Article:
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Jonathan Gold Sweats It Out at Howlin' Ray's

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The Goldster discusses the pain and pleasure of the restaurant's hot chicken

Howlin' Ray's
Howlin' Ray's
Matthew Kang

This week, Jonathan Gold reviews Howlin' Ray's, Johnny Ray Zone and wife Amanda Chapman's ode to Nashville-style hot chicken. In a time when "the phenomenon of hot chicken" has beat out Korean friend chicken and fried chicken sandwiches, Howlin' Ray's is reigning supreme, with a line that snakes through Chinatown's Far East Plaza on weekends. Is the chicken worth the wait? It seems the answer is undeniably, yes:

You will aim to get as much of the fragrant skin as possible between your teeth, and you sigh with relief; the experience is of salt, crunch and garlic, overlaid with the musty pungency of dried peppers, not nearly as bad as you thought. It is excellent fried chicken.

Then the punch of heat lands — you may experience it almost as a blow to the chest. Your lips swell. Your scalp erupts in sweat. Your throat begins to close. You unconsciously mop your forehead with the back of your hand and suddenly there is a situation up there too, a sensation you may have experienced the last time you napped an hour too long on the beach. Your bloodstream floods with adrenaline, but then the endorphins kick in, and you float on an eddy of bliss for a moment or two. Then you go back in for some more. The hot chicken has won. [LAT]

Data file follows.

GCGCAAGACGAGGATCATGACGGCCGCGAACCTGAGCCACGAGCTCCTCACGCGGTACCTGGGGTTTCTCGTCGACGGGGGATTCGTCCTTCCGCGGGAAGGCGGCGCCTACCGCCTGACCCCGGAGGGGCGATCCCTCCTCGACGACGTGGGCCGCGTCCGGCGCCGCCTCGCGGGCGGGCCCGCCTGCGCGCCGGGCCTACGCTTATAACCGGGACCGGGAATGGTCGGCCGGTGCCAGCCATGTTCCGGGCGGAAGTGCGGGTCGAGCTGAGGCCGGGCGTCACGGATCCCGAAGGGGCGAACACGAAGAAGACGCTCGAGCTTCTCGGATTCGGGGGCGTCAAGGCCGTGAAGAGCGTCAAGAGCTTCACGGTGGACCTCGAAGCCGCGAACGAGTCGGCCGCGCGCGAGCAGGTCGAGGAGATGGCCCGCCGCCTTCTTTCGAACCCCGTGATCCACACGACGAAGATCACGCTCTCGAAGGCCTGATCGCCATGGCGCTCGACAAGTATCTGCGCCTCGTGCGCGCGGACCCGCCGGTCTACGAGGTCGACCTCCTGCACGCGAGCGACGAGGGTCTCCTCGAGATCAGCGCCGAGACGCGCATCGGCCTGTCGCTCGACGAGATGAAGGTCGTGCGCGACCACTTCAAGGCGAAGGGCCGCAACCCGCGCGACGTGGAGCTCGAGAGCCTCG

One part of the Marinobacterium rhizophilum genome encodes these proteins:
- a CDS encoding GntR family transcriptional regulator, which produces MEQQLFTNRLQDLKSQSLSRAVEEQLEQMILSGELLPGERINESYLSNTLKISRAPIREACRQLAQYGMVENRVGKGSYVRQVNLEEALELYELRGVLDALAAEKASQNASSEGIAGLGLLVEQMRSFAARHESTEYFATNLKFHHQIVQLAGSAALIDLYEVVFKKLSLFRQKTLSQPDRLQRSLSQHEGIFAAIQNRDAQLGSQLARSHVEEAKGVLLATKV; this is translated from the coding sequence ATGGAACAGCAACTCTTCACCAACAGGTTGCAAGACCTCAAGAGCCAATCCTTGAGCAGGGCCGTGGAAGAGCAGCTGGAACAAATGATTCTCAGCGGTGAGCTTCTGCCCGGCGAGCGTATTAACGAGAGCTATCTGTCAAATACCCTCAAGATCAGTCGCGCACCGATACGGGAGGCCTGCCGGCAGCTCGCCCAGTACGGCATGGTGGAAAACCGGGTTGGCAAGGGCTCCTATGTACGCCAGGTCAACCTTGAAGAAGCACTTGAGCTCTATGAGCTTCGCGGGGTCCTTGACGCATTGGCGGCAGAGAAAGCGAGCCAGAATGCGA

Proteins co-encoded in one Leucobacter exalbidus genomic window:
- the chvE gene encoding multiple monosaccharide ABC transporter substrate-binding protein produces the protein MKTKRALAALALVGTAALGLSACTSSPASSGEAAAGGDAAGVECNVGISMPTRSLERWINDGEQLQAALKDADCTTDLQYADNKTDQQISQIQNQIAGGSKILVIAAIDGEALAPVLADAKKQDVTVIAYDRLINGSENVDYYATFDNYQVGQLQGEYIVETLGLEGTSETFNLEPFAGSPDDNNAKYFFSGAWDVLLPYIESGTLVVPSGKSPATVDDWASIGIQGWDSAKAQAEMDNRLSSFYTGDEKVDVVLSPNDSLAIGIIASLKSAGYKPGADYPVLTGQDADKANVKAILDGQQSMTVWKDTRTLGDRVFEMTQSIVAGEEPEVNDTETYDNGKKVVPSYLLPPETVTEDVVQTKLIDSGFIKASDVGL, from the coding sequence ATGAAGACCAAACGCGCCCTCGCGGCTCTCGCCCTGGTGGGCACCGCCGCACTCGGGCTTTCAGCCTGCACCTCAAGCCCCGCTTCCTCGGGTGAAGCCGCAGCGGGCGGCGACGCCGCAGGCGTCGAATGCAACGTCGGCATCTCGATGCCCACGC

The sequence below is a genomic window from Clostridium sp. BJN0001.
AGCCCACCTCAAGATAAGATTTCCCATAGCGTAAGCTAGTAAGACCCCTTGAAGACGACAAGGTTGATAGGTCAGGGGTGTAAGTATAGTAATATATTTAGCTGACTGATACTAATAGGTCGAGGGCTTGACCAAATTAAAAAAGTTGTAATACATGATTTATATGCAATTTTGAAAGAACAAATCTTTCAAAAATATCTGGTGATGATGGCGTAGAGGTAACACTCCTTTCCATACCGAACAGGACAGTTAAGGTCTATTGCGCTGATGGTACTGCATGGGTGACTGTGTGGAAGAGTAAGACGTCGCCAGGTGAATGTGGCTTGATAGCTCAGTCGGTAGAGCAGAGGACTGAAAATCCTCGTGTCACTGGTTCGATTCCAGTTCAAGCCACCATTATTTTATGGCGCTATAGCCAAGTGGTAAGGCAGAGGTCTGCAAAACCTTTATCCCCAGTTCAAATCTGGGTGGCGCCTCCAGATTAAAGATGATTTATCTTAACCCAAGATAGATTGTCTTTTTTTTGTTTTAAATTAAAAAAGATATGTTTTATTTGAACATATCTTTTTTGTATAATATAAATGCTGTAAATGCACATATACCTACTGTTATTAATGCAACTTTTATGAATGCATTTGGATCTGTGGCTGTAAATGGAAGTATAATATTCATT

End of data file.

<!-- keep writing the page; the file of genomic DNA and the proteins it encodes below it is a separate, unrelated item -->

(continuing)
Ultimately, the deliciously masochistic experience of Howlin' Ray's seems to win over the critic, who warns that "the eating of hot chicken is politely referred to as a 24-hour process."

Howlin' Ray's

727 North Broadway, , CA 90012 (213) 935-8399 Visit Website

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